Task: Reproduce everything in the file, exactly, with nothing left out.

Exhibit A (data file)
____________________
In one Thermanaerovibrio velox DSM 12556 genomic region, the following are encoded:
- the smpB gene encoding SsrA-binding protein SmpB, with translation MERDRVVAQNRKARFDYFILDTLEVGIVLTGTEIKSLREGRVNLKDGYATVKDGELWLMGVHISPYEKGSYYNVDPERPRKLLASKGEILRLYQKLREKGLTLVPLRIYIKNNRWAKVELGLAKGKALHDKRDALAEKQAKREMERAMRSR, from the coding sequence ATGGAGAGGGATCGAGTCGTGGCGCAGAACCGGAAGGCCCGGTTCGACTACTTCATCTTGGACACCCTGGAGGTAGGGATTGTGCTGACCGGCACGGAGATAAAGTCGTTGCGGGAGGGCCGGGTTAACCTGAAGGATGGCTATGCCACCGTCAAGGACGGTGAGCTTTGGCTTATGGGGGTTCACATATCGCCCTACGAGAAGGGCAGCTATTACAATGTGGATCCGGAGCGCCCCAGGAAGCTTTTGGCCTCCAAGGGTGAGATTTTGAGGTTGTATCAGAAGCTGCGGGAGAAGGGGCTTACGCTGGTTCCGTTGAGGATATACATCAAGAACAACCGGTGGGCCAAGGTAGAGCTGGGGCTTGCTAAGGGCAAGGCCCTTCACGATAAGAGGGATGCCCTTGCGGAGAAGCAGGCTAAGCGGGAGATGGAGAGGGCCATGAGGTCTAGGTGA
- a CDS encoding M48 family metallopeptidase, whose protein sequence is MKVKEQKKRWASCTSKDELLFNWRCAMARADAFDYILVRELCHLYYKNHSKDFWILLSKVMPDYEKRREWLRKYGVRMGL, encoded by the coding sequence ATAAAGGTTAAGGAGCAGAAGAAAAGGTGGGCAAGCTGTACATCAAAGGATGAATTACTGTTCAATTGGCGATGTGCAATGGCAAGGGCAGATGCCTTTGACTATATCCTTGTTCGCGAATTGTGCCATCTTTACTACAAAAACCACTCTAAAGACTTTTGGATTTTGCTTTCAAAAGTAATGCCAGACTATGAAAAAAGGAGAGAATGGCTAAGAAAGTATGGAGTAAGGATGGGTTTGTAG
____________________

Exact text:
In one Thermanaerovibrio velox DSM 12556 genomic region, the following are encoded:
- the smpB gene encoding SsrA-binding protein SmpB, with translation MERDRVVAQNRKARFDYFILDTLEVGIVLTGTEIKSLREGRVNLKDGYATVKDGELWLMGVHISPYEKGSYYNVDPERPRKLLASKGEILRLYQKLREKGLTLVPLRIYIKNNRWAKVELGLAKGKALHDKRDALAEKQAKREMERAMRSR, from the coding sequence ATGGAGAGGGATCGAGTCGTGGCGCAGAACCGGAAGGCCCGGTTCGACTACTTCATCTTGGACACCCTGGAGGTAGGGATTGTGCTGACCGGCACGGAGATAAAGTCGTTGCGGGAGGGCCGGGTTAACCTGAAGGATGGCTATGCCACCGTCAAGGACGGTGAGCTTTGGCTTATGGGGGTTCACATATCGCCCTACGAGAAGGGCAGCTATTACAATGTGGATCCGGAGCGCCCCAGGAAGCTTTTGGCCTCCAAGGGTGAGATTTTGAGGTTGTATCAGAAGCTGCGGGAGAAGGGGCTTACGCTGGTTCCGTTGAGGATATACATCAAGAACAACCGGTGGGCCAAGGTAGAGCTGGGGCTTGCTAAGGGCAAGGCCCTTCACGATAAGAGGGATGCCCTTGCGGAGAAGCAGGCTAAGCGGGAGATGGAGAGGGCCATGAGGTCTAGGTGA
- a CDS encoding M48 family metallopeptidase, whose protein sequence is MKVKEQKKRWASCTSKDELLFNWRCAMARADAFDYILVRELCHLYYKNHSKDFWILLSKVMPDYEKRREWLRKYGVRMGL, encoded by the coding sequence ATAAAGGTTAAGGAGCAGAAGAAAAGGTGGGCAAGCTGTACATCAAAGGATGAATTACTGTTCAATTGGCGATGTGCAATGGCAAGGGCAGATGCCTTTGACTATATCCTTGTTCGCGAATTGTGCCATCTTTACTACAAAAACCACTCTAAAGACTTTTGGATTTTGCTTTCAAAAGTAATGCCAGACTATGAAAAAAGGAGAGAATGGCTAAGAAAGTATGGAGTAAGGATGGGTTTGTAG